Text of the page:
Human structural birth defects are often associated with physical or mental disability and are the leading cause of infant mortality in the US. The medical, economic, social, and family implications of birth defects are tremendous. For several decades the scientific community has stated that as many as 75% of birth defects have an unknown cause and only a small percentage of causes can be attributed to infections, environmental toxins, and a limited number of known genetic effects. Our limited knowledge regarding genetic (and nongenetic) factors that impact occurrence of most human birth defects is partly rooted in what has historically been a lack of data resources and limits on technology. We currently have an unprecedented opportunity to advance genomic research of birth defects. However, next steps toward capitalizing on such opportunities have obstacles. Primary among the obstacles is a lack of a coordinated interdisciplinary research agenda for the study of genetic etiologies and birth defects. In this application, we are proposing an initial effort towar solving such obstacles by having a 2-day workshop. The goal of the proposed workshop is to identify approaches and formulate strategies that are likely to have a substantial and sustained impact on discovering genomic and epigenomic risk factors for human birth defects. The workshop has been structured to optimize productive and engaging interactions between scientists with multiple point-counter point formal discussions on five pertinent topical areas. The meeting will assemble leading scientists from manifold disciplines including teratology, genetics, epidemiology, pediatrics, obstetrics, and molecular biology. The outcome of this meeting will be a comprehensive "white paper" that will characterize the discussions and provide a detailed prospectus for new research trajectories that can be broadly distributed.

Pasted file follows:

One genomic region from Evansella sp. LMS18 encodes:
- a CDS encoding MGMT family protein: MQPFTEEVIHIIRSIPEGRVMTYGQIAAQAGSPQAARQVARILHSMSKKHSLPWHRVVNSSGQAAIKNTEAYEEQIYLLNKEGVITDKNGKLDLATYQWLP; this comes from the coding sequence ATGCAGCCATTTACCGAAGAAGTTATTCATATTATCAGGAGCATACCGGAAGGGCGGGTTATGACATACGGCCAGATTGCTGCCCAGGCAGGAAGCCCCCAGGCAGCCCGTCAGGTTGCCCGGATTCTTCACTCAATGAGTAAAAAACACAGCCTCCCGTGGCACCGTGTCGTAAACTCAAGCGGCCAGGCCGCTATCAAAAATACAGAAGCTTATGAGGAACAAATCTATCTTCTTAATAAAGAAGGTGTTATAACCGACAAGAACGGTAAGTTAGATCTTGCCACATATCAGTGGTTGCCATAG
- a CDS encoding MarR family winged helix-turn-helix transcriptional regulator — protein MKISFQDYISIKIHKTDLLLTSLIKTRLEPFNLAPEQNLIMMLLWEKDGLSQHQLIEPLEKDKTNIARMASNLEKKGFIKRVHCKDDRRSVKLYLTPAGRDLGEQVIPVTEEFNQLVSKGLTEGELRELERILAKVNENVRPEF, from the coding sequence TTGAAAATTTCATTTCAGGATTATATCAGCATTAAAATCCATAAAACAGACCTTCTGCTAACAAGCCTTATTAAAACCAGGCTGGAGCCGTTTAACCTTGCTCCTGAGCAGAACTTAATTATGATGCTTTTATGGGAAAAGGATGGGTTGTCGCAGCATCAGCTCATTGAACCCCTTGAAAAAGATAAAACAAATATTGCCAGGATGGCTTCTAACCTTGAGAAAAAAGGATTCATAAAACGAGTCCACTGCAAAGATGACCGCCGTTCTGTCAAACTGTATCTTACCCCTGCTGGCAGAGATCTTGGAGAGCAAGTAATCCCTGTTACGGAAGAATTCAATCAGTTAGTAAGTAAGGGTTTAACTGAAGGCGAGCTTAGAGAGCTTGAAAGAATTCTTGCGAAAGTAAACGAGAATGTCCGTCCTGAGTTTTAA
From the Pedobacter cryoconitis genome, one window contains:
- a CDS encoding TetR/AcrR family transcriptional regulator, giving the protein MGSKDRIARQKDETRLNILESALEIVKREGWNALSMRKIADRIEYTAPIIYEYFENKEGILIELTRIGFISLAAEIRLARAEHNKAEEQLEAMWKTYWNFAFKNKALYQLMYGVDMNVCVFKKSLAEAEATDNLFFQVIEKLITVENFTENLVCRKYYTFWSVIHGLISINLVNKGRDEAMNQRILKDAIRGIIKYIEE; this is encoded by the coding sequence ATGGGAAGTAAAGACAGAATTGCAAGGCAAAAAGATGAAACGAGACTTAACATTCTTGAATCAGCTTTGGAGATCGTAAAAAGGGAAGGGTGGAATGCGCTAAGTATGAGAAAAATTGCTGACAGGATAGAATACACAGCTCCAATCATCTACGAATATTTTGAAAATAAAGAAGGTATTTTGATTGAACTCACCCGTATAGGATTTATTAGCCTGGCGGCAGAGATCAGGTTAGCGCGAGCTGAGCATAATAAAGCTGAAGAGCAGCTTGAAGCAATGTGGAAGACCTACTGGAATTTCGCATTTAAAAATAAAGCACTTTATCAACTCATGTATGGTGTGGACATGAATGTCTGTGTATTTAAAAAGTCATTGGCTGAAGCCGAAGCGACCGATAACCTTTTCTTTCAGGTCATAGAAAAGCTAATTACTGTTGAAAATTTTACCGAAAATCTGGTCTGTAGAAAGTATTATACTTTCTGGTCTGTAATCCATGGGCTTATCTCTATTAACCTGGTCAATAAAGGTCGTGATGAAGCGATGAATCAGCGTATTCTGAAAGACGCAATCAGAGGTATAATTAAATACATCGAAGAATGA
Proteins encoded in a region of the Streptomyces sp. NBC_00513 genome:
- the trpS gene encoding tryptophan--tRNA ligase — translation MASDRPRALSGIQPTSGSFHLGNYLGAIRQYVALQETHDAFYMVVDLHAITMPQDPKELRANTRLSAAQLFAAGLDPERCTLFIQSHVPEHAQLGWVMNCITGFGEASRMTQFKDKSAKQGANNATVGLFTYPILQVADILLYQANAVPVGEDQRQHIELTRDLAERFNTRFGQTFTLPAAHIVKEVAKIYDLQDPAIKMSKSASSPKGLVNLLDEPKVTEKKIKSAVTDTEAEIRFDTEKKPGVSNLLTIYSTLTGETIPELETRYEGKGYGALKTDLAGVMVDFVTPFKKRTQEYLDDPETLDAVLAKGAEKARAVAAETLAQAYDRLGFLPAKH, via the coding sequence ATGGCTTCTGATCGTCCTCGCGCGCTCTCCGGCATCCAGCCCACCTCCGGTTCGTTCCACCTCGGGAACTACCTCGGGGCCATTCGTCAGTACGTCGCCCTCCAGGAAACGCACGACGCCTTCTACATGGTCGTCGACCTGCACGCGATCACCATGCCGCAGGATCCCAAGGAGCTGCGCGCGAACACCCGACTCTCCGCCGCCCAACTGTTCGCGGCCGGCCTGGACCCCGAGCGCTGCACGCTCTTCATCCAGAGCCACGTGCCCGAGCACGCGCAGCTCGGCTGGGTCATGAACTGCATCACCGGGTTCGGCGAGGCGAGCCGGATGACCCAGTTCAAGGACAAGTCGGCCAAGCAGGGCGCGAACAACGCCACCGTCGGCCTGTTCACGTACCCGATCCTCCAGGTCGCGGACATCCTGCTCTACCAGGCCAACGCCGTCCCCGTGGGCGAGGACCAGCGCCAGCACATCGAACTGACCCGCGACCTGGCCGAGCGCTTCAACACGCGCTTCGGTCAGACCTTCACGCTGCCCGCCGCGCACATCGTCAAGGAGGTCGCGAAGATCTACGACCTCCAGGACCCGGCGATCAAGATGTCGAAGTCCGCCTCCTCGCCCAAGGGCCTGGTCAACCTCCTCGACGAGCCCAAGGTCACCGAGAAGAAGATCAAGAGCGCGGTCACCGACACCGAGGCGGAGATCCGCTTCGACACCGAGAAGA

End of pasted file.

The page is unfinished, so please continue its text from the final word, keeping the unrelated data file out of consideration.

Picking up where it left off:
We know far too little about what causes human birth defects. The field has an unprecedented opportunity to advance genetic research of birth defects. The obstacle is the lack of a coordinated interdisciplinary research agenda for the study of genetic causes of birth defects. This proposed workshop is an initial solution to this obstacle. The workshop will identify approaches and formulate strategies that are likely to have a substantial and sustained impact on discovering genetic risk factors for human birth defects.